The domestic response of the Trump administration to the COVID-19 humanitarian crisis has been marred by fatal indecision and incoherence. The early window of opportunity was squandered, and the number of new cases in the United States has continued to mount at a much faster rate than in any other country. The death toll in the country is the highest in the world. At the same time, the embrace of an isolationist, America First approach means that this regime is retreating from any role in spearheading a coordinated global response to the pandemic. The United States is unceremoniously exiting the World Health Organization, the multilateral institution set up to coordinate global health responses, even as the toll of the pandemic keeps rising. It stayed conspicuously away from a global summit organized by the European Union in May to raise funds to develop a vaccine for the virus. So, instead of a coordinated, wide-ranging global effort, we have a flurry of multibillion-dollar deals between few states in advanced capitalist countries and large companies to develop a viable vaccine — a ragtag approach that threatens to leave people in many nations without access to the vaccine once it is developed, while offering some companies and their investors the prospect of rich pickings.
In contrast to this abject failure on both the public health and humanitarian front, and the insular paralysis in steering or even supporting a coordinated global response to the pandemic, the full force of the financial firepower and authority of the US state has been brought to play with much greater urgency and purpose in its global financial governance. The US Federal Reserve has adroitly led a series of interventions that have averted a breakdown of the machinery of global finance in the pandemic’s wake.1 More significantly, its swift and extraordinary interventions have ensured that the mechanisms of dollar hegemony have been restored and reinforced. And in an astounding twist, these deliberate and far-reaching interventions to extend its safety net to global finance and reconstitute the mechanism of dollar hegemony are occurring with none of the public scrutiny and none of the outrage that had marked the Fed’s interventions to bail out the financial system after the collapse of Lehman Brothers in 2008.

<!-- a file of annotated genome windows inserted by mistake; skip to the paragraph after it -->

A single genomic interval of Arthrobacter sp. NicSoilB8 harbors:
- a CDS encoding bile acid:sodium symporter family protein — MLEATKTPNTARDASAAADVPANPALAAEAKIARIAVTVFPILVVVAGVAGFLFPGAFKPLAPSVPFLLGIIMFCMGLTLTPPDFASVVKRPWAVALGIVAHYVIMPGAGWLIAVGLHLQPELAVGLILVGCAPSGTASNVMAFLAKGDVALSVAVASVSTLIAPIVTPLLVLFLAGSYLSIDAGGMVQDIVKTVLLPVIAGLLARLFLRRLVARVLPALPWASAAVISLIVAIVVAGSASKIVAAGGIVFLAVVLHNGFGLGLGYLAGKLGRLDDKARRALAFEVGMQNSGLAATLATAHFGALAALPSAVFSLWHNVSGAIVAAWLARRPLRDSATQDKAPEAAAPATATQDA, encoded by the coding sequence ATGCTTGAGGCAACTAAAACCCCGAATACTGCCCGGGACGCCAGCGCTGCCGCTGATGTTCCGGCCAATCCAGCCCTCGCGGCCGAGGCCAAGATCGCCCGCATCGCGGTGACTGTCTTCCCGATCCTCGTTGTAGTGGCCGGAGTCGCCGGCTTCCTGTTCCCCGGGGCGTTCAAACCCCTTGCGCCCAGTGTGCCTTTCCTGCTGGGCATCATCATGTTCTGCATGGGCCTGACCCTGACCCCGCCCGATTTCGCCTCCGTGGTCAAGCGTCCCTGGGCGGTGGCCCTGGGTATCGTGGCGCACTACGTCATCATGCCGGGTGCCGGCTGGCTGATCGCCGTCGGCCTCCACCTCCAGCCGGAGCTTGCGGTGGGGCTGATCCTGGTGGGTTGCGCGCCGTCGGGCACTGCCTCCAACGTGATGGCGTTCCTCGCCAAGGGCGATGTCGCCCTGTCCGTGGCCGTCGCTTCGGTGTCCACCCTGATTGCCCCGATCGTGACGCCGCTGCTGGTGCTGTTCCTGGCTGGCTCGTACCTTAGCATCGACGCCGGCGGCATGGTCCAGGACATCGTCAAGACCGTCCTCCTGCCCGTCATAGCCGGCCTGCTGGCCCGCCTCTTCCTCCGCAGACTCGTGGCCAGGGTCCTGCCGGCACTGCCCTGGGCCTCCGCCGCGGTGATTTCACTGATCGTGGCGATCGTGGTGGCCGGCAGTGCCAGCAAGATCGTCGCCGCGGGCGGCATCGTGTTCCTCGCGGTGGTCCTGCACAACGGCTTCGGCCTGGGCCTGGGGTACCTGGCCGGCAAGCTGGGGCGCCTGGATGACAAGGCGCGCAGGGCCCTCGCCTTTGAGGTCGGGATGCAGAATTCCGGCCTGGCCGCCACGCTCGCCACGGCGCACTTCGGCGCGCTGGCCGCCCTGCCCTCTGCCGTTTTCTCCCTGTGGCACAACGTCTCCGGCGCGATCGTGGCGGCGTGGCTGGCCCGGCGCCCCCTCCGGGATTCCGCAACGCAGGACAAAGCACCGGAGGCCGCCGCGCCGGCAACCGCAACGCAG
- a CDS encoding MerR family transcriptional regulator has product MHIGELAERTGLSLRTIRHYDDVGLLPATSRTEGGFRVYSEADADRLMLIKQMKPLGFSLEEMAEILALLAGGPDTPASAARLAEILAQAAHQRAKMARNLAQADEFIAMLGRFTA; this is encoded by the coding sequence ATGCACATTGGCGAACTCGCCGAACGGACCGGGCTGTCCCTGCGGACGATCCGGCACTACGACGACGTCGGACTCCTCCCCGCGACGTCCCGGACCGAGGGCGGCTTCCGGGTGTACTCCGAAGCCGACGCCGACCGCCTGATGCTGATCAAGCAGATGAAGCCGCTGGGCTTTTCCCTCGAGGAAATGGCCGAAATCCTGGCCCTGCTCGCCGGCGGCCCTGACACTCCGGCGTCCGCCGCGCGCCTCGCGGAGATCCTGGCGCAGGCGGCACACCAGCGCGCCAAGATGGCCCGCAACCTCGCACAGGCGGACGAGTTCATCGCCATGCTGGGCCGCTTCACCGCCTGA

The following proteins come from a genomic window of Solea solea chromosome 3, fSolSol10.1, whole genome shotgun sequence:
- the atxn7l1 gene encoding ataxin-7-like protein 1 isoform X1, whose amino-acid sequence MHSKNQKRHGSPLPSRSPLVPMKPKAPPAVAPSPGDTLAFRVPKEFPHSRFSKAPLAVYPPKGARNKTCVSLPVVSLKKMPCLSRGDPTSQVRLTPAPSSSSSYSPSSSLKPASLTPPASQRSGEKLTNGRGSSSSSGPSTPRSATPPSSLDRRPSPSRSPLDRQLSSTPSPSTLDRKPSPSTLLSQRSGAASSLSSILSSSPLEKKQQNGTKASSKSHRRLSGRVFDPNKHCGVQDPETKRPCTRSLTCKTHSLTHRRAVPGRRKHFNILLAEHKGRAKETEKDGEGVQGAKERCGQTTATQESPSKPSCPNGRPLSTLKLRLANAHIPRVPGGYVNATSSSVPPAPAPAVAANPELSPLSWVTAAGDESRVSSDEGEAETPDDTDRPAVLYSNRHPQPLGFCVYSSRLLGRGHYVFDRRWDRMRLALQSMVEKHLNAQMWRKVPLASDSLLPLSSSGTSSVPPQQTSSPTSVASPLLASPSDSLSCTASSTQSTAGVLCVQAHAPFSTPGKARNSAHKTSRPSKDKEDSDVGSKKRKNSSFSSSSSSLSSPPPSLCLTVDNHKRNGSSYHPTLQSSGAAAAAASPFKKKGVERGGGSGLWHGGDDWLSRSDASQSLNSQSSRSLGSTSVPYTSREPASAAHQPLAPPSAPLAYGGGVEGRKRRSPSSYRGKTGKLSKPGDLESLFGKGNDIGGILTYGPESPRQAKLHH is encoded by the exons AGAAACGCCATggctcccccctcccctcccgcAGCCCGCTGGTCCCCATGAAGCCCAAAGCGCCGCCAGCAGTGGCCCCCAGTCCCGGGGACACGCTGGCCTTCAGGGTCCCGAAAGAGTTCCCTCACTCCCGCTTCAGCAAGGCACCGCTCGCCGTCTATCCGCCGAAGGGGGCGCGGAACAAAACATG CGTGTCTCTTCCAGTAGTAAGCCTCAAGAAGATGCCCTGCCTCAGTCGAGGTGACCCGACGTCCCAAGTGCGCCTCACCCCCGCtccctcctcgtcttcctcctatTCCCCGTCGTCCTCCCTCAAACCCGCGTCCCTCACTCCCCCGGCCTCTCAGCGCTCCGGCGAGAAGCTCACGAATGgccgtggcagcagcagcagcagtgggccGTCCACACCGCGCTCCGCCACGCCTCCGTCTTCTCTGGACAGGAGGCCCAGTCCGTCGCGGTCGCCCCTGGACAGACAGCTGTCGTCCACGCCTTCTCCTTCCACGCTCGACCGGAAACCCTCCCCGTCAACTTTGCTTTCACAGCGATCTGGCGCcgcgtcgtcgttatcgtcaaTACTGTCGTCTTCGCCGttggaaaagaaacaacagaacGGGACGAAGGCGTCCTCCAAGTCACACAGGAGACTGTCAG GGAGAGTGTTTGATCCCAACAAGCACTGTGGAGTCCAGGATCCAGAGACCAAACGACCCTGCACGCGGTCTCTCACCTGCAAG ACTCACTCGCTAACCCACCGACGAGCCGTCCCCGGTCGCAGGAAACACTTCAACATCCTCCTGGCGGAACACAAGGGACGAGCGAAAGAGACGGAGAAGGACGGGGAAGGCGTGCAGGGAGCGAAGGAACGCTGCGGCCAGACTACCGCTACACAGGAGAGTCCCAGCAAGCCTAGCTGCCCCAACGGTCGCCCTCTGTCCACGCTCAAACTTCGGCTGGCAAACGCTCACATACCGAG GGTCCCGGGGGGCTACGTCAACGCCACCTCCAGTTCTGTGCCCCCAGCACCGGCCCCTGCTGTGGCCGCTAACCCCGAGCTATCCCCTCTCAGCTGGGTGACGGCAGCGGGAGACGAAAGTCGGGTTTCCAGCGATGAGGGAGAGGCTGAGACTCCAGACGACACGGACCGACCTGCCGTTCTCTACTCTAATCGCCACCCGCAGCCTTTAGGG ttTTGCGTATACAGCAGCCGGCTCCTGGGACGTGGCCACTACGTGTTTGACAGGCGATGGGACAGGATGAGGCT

Over the past months, the Federal Reserve has pumped trillions of dollars into buying up assets in order to provide a backstop to the financial system. Equally significant, the Fed has ramped up and temporarily widened the ambit of existing mechanisms — swap lines — through which it coordinates with central banks in advanced capitalist countries to keep the financial system flush with dollars, in effect closing ranks around the dollar. Outside this core, it has launched a new arrangement — the repo facility — that, in effect, mobilizes countries in the periphery with reserves in their coffers into the efforts to restore the global flow of dollars, while reinforcing the hierarchy that embroiled these countries into supporting the dollar in the first place. Countries excluded from these arrangements — debtor countries in the periphery — have been left at the mercy of the financial markets, entrenching the role of US-led finance in their subordination. The Fed has so far been singularly effective in preserving and extending dollar hegemony.